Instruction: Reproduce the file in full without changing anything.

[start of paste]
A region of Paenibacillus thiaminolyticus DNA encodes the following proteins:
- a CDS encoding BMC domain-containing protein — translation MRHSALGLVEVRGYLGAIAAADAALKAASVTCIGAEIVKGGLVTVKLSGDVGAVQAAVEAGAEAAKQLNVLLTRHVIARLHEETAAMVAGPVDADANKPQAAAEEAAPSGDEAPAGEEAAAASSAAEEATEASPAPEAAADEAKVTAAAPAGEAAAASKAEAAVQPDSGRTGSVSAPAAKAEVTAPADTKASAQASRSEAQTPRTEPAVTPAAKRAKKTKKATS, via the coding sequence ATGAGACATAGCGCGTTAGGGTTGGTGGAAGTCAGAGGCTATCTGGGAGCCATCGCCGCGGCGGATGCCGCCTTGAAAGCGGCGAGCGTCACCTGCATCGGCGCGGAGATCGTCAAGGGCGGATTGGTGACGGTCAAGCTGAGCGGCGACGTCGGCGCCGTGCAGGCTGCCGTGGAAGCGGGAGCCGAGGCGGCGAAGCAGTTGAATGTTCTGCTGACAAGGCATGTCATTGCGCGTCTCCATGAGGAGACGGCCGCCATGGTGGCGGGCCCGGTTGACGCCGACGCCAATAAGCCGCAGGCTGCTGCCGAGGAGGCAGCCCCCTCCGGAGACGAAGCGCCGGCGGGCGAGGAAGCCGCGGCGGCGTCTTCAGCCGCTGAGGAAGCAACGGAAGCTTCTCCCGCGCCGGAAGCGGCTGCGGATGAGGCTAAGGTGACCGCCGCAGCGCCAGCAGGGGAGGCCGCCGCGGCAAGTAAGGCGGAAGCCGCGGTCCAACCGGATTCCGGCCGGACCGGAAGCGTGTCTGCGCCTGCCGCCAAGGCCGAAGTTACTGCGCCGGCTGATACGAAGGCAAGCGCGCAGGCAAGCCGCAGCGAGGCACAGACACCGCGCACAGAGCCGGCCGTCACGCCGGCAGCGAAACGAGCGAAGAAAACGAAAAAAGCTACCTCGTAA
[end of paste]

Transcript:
A region of Paenibacillus thiaminolyticus DNA encodes the following proteins:
- a CDS encoding BMC domain-containing protein — translation MRHSALGLVEVRGYLGAIAAADAALKAASVTCIGAEIVKGGLVTVKLSGDVGAVQAAVEAGAEAAKQLNVLLTRHVIARLHEETAAMVAGPVDADANKPQAAAEEAAPSGDEAPAGEEAAAASSAAEEATEASPAPEAAADEAKVTAAAPAGEAAAASKAEAAVQPDSGRTGSVSAPAAKAEVTAPADTKASAQASRSEAQTPRTEPAVTPAAKRAKKTKKATS, via the coding sequence ATGAGACATAGCGCGTTAGGGTTGGTGGAAGTCAGAGGCTATCTGGGAGCCATCGCCGCGGCGGATGCCGCCTTGAAAGCGGCGAGCGTCACCTGCATCGGCGCGGAGATCGTCAAGGGCGGATTGGTGACGGTCAAGCTGAGCGGCGACGTCGGCGCCGTGCAGGCTGCCGTGGAAGCGGGAGCCGAGGCGGCGAAGCAGTTGAATGTTCTGCTGACAAGGCATGTCATTGCGCGTCTCCATGAGGAGACGGCCGCCATGGTGGCGGGCCCGGTTGACGCCGACGCCAATAAGCCGCAGGCTGCTGCCGAGGAGGCAGCCCCCTCCGGAGACGAAGCGCCGGCGGGCGAGGAAGCCGCGGCGGCGTCTTCAGCCGCTGAGGAAGCAACGGAAGCTTCTCCCGCGCCGGAAGCGGCTGCGGATGAGGCTAAGGTGACCGCCGCAGCGCCAGCAGGGGAGGCCGCCGCGGCAAGTAAGGCGGAAGCCGCGGTCCAACCGGATTCCGGCCGGACCGGAAGCGTGTCTGCGCCTGCCGCCAAGGCCGAAGTTACTGCGCCGGCTGATACGAAGGCAAGCGCGCAGGCAAGCCGCAGCGAGGCACAGACACCGCGCACAGAGCCGGCCGTCACGCCGGCAGCGAAACGAGCGAAGAAAACGAAAAAAGCTACCTCGTAA